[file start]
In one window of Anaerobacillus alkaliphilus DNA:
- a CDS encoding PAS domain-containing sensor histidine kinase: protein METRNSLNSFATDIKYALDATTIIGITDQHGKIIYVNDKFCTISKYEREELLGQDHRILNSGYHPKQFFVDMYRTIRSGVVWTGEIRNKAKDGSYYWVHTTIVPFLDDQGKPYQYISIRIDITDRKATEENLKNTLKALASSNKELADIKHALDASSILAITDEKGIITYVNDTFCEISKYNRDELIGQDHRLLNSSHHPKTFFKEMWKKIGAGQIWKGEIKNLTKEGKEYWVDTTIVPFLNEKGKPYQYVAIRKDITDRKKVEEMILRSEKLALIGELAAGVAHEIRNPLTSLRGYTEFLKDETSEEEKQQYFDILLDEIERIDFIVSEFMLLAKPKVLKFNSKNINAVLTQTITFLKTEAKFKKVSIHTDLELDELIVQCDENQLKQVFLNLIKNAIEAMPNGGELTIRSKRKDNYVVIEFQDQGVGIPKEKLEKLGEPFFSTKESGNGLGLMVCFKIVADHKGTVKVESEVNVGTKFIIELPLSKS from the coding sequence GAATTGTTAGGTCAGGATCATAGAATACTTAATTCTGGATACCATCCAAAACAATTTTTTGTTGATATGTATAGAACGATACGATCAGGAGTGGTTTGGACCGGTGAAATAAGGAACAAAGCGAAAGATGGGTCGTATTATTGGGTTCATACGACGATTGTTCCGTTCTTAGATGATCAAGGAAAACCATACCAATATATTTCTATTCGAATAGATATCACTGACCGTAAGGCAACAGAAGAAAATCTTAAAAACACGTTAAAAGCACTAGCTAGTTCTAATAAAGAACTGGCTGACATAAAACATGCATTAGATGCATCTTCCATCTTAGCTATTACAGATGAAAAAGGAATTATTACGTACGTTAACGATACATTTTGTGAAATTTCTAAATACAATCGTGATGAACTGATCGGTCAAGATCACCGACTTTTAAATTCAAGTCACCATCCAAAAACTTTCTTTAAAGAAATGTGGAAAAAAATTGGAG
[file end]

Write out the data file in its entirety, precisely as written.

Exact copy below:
In one window of Anaerobacillus alkaliphilus DNA:
- a CDS encoding PAS domain-containing sensor histidine kinase: protein METRNSLNSFATDIKYALDATTIIGITDQHGKIIYVNDKFCTISKYEREELLGQDHRILNSGYHPKQFFVDMYRTIRSGVVWTGEIRNKAKDGSYYWVHTTIVPFLDDQGKPYQYISIRIDITDRKATEENLKNTLKALASSNKELADIKHALDASSILAITDEKGIITYVNDTFCEISKYNRDELIGQDHRLLNSSHHPKTFFKEMWKKIGAGQIWKGEIKNLTKEGKEYWVDTTIVPFLNEKGKPYQYVAIRKDITDRKKVEEMILRSEKLALIGELAAGVAHEIRNPLTSLRGYTEFLKDETSEEEKQQYFDILLDEIERIDFIVSEFMLLAKPKVLKFNSKNINAVLTQTITFLKTEAKFKKVSIHTDLELDELIVQCDENQLKQVFLNLIKNAIEAMPNGGELTIRSKRKDNYVVIEFQDQGVGIPKEKLEKLGEPFFSTKESGNGLGLMVCFKIVADHKGTVKVESEVNVGTKFIIELPLSKS from the coding sequence GAATTGTTAGGTCAGGATCATAGAATACTTAATTCTGGATACCATCCAAAACAATTTTTTGTTGATATGTATAGAACGATACGATCAGGAGTGGTTTGGACCGGTGAAATAAGGAACAAAGCGAAAGATGGGTCGTATTATTGGGTTCATACGACGATTGTTCCGTTCTTAGATGATCAAGGAAAACCATACCAATATATTTCTATTCGAATAGATATCACTGACCGTAAGGCAACAGAAGAAAATCTTAAAAACACGTTAAAAGCACTAGCTAGTTCTAATAAAGAACTGGCTGACATAAAACATGCATTAGATGCATCTTCCATCTTAGCTATTACAGATGAAAAAGGAATTATTACGTACGTTAACGATACATTTTGTGAAATTTCTAAATACAATCGTGATGAACTGATCGGTCAAGATCACCGACTTTTAAATTCAAGTCACCATCCAAAAACTTTCTTTAAAGAAATGTGGAAAAAAATTGGAG